Data was collected and analysed in parallel, and each interview was audiotaped, transcribed and analysed prior to the next [26]. Field notes and memos were written after the interviews and used as tools for analysis and reflection. The process of analysis used initial, focused coding and categorising in accordance with GT as outlined by Charmaz [26]. Initial codes were in general of a descriptive nature, sticking close to the data. Focused coding involved assessing the initial codes, through comparison with each other and against an increasing amount of data and moving forward with those deemed to have more theoretical reach. These were sorted into more substantive, although preliminary, categories. The iterative process of data collection and analysis was carried out until theoretical saturation was reached [26]. One example to illustrate the coding process is the following quote:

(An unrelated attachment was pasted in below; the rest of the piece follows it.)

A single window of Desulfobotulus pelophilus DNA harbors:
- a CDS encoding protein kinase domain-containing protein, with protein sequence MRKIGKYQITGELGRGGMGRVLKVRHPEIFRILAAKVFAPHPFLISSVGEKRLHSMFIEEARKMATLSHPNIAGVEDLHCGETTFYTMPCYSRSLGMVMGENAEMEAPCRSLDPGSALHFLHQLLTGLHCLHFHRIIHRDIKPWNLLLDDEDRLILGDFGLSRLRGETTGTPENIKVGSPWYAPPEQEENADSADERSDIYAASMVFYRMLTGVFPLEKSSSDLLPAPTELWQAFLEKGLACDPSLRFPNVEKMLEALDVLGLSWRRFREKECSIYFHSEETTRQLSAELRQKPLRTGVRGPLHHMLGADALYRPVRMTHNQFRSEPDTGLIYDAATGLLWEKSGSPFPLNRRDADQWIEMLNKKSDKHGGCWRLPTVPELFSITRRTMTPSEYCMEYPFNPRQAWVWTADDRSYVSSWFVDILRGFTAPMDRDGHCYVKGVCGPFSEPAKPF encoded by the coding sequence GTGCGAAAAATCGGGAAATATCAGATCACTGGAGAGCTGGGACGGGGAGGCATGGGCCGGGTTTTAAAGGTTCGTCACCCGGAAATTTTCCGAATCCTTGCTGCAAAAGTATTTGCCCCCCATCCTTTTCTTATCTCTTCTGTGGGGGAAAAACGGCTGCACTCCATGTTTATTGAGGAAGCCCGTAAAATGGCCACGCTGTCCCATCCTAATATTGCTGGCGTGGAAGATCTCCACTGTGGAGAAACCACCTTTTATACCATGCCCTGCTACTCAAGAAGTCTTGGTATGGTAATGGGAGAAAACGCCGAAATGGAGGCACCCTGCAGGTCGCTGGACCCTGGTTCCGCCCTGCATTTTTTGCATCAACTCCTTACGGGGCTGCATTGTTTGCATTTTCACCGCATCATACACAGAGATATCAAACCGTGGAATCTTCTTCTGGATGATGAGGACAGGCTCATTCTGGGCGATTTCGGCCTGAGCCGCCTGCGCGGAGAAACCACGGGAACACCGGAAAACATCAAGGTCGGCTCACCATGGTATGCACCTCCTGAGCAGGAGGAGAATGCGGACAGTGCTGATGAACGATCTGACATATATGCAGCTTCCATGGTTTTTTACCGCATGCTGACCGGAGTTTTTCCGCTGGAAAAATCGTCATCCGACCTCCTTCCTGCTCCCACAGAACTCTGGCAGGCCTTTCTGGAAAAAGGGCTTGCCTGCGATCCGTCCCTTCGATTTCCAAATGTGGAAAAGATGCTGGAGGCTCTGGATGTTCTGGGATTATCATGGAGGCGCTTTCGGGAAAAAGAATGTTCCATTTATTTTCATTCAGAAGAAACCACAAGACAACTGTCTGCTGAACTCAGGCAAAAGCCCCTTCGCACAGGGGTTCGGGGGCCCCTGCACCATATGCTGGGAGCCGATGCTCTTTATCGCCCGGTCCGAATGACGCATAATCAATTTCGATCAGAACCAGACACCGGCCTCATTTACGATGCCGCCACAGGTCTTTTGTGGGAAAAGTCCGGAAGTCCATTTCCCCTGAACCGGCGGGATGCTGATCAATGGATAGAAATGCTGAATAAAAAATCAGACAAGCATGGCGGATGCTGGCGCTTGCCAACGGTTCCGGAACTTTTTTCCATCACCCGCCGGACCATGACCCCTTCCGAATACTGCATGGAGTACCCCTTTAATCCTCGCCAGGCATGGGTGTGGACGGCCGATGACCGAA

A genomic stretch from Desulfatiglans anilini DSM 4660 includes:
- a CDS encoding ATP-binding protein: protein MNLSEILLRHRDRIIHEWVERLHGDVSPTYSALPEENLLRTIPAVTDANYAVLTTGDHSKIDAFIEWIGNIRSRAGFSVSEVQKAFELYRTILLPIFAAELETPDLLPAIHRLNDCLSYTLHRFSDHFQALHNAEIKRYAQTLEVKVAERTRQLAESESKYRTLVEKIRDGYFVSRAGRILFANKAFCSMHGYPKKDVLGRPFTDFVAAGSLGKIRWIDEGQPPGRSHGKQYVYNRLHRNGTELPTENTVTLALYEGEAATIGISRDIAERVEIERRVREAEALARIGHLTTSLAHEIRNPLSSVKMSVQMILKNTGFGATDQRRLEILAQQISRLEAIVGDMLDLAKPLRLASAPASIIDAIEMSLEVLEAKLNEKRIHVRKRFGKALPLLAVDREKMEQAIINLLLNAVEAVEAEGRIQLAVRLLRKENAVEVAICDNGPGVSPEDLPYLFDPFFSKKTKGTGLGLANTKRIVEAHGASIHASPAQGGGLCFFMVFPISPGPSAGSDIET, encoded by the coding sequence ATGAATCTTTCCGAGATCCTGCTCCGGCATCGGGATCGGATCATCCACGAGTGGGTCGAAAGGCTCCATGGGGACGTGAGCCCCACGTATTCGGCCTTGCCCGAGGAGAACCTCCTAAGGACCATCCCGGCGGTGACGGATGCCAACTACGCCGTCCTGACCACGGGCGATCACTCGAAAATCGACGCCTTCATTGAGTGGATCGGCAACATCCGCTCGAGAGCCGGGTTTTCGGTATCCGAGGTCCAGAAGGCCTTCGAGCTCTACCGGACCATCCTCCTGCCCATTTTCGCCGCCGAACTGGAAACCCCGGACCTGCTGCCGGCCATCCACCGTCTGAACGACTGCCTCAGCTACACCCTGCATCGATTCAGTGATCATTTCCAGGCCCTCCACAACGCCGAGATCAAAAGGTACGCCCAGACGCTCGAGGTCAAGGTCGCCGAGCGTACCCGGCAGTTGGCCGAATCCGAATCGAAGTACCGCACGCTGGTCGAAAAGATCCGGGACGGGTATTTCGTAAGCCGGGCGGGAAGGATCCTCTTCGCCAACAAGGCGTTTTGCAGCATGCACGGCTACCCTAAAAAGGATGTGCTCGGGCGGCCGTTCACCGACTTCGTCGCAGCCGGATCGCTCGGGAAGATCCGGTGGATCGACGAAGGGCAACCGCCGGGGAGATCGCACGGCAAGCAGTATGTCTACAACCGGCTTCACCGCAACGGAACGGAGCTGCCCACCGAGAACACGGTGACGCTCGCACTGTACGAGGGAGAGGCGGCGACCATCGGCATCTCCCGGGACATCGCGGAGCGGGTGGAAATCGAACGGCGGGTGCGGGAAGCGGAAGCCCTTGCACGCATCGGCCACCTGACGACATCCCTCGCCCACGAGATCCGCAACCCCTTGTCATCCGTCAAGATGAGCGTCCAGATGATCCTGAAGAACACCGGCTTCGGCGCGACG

Then I try to explain that it’s just like any other substance in your body, if you get too little insulin, you get a disease called diabetes, if you get too little serotonin you get a depression [...] (authors’ translation)

The analysis generated the following coding steps: ‘explaining depression through comparison with diabetes’ – ‘somatic similes used to inform about psychiatric diagnoses’ – ‘the didactic approach’. The didactic approach was one of the sub-categories. It involved the residents teaching the patients about various diagnoses (explained further under Results). The coding was primarily carried out by ER and SE, first independently, then in discussions with the other co-authors. Although the coding was done by hand, the codes were organised and stored using the software NVivo.